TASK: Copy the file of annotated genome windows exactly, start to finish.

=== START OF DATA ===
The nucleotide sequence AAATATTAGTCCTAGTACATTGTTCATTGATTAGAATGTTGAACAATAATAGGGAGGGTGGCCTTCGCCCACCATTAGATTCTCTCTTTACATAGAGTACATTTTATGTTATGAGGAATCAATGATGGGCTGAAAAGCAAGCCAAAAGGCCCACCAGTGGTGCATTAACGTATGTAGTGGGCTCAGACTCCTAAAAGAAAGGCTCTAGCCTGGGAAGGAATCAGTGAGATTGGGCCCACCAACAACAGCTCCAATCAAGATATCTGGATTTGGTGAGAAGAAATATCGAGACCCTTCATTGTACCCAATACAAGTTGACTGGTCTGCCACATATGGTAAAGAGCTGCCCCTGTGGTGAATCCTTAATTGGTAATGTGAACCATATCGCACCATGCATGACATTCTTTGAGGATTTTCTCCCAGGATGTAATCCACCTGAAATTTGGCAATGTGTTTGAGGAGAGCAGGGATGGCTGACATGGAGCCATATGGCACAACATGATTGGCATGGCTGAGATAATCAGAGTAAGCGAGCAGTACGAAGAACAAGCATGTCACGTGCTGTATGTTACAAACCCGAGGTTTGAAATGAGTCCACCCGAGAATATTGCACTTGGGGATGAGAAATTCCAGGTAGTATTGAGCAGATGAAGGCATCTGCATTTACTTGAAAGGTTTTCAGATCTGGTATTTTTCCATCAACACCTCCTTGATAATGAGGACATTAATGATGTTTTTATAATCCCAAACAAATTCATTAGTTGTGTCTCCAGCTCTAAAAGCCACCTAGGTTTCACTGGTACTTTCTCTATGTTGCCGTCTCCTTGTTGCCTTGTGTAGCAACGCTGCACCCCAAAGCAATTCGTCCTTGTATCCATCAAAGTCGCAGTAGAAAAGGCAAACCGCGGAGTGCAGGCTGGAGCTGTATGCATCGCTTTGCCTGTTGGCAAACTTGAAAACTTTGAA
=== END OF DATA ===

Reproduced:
The nucleotide sequence AAATATTAGTCCTAGTACATTGTTCATTGATTAGAATGTTGAACAATAATAGGGAGGGTGGCCTTCGCCCACCATTAGATTCTCTCTTTACATAGAGTACATTTTATGTTATGAGGAATCAATGATGGGCTGAAAAGCAAGCCAAAAGGCCCACCAGTGGTGCATTAACGTATGTAGTGGGCTCAGACTCCTAAAAGAAAGGCTCTAGCCTGGGAAGGAATCAGTGAGATTGGGCCCACCAACAACAGCTCCAATCAAGATATCTGGATTTGGTGAGAAGAAATATCGAGACCCTTCATTGTACCCAATACAAGTTGACTGGTCTGCCACATATGGTAAAGAGCTGCCCCTGTGGTGAATCCTTAATTGGTAATGTGAACCATATCGCACCATGCATGACATTCTTTGAGGATTTTCTCCCAGGATGTAATCCACCTGAAATTTGGCAATGTGTTTGAGGAGAGCAGGGATGGCTGACATGGAGCCATATGGCACAACATGATTGGCATGGCTGAGATAATCAGAGTAAGCGAGCAGTACGAAGAACAAGCATGTCACGTGCTGTATGTTACAAACCCGAGGTTTGAAATGAGTCCACCCGAGAATATTGCACTTGGGGATGAGAAATTCCAGGTAGTATTGAGCAGATGAAGGCATCTGCATTTACTTGAAAGGTTTTCAGATCTGGTATTTTTCCATCAACACCTCCTTGATAATGAGGACATTAATGATGTTTTTATAATCCCAAACAAATTCATTAGTTGTGTCTCCAGCTCTAAAAGCCACCTAGGTTTCACTGGTACTTTCTCTATGTTGCCGTCTCCTTGTTGCCTTGTGTAGCAACGCTGCACCCCAAAGCAATTCGTCCTTGTATCCATCAAAGTCGCAGTAGAAAAGGCAAACCGCGGAGTGCAGGCTGGAGCTGTATGCATCGCTTTGCCTGTTGGCAAACTTGAAAACTTTGAA